1969-D Dime Missing Clad Layer Reverse
As we said before, the innards of the 1969 Dime are pure copper while the top coat is a mix of nickel and copper. On this coin, the outer layer came off the back, creating a two-toned coin. It looks normal on the obverse but the tails side is more like a penny. It’s lighter too – 1.9g instead of 2.6g thanks to the missing metal. In MS 61 it was $75 and a 1.86g MS 62 was $85.
1969-D Dime Missing Clad Layer Obverse
In a way, this error is the opposite of the previous one. The earlier coin had its reverse clad layer missing. On this one, it’s the obverse layer that’s missing. Both coins weigh 1.9g to account for the missing cupronickel alloy. The clad layer might get forced off by the pressure of the die if the planchet sheet didn’t fuse properly. Graded MS 62, this coin sold for $50.
1969-D Dime Off-Center Obverse Clad Layer Only
The coin above had its obverse layer missing, and this is quite possibly what the missing piece looked like! It’s a double-headed mirror-image coin because it only has the outer front cupronickel cladding without the inner copper core or the reverse of the coin. Also, the heads design landed slightly to the side so it’s misaligned. In MS 65, this mistake sold for $430.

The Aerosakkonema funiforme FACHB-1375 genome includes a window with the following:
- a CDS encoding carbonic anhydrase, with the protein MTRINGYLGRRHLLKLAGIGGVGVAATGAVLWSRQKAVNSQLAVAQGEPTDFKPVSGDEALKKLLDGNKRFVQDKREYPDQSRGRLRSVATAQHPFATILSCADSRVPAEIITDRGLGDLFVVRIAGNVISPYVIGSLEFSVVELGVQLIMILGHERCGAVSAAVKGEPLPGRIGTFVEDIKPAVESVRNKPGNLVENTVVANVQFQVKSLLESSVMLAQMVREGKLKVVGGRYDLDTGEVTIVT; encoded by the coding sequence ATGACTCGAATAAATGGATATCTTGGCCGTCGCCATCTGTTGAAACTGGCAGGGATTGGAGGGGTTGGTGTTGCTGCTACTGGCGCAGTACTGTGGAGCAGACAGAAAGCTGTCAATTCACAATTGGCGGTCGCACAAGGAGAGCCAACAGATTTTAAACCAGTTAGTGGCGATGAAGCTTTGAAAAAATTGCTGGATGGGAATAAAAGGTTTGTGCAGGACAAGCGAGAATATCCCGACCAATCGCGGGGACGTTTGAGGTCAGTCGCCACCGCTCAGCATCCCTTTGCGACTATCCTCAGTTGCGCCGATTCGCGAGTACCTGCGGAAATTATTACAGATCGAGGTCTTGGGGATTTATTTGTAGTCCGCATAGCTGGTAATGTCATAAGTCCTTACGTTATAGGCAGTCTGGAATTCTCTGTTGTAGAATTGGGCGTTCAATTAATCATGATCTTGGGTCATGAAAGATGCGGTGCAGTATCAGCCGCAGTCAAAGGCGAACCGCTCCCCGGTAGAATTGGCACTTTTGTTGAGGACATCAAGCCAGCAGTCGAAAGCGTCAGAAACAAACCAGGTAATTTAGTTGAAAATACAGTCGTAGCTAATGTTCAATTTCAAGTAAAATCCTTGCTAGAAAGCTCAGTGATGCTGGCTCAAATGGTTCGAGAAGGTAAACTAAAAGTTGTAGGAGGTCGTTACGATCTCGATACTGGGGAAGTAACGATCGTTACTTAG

1969-D Dime Double Struck 90% Off-Center
The mint strikes hundreds of coins per minute so they’re constantly moving in and out of the press. But in case of any lag time, a completed coin might get re-struck as it leaves its spot between the dies. This additional strike might cause overlapping images or damage the shape of the die. Here, the misalignment aka off-center error was 90% and in AU 53, it was $100.
Also read: 13 Most Valuable Dime Errors Worth Money
1969 Dime FAQ
Is There Silver in the 1969 Dime?
No, there isn’t. All traces of silver were removed from the dime starting in 1965 due to rising prices and the resulting coin shortages. The 1969 Dime is 91.67% Copper and 8.33% Nickel. However, from 1992 onwards, some Proof Dimes were minted in 90% Silver for collectors.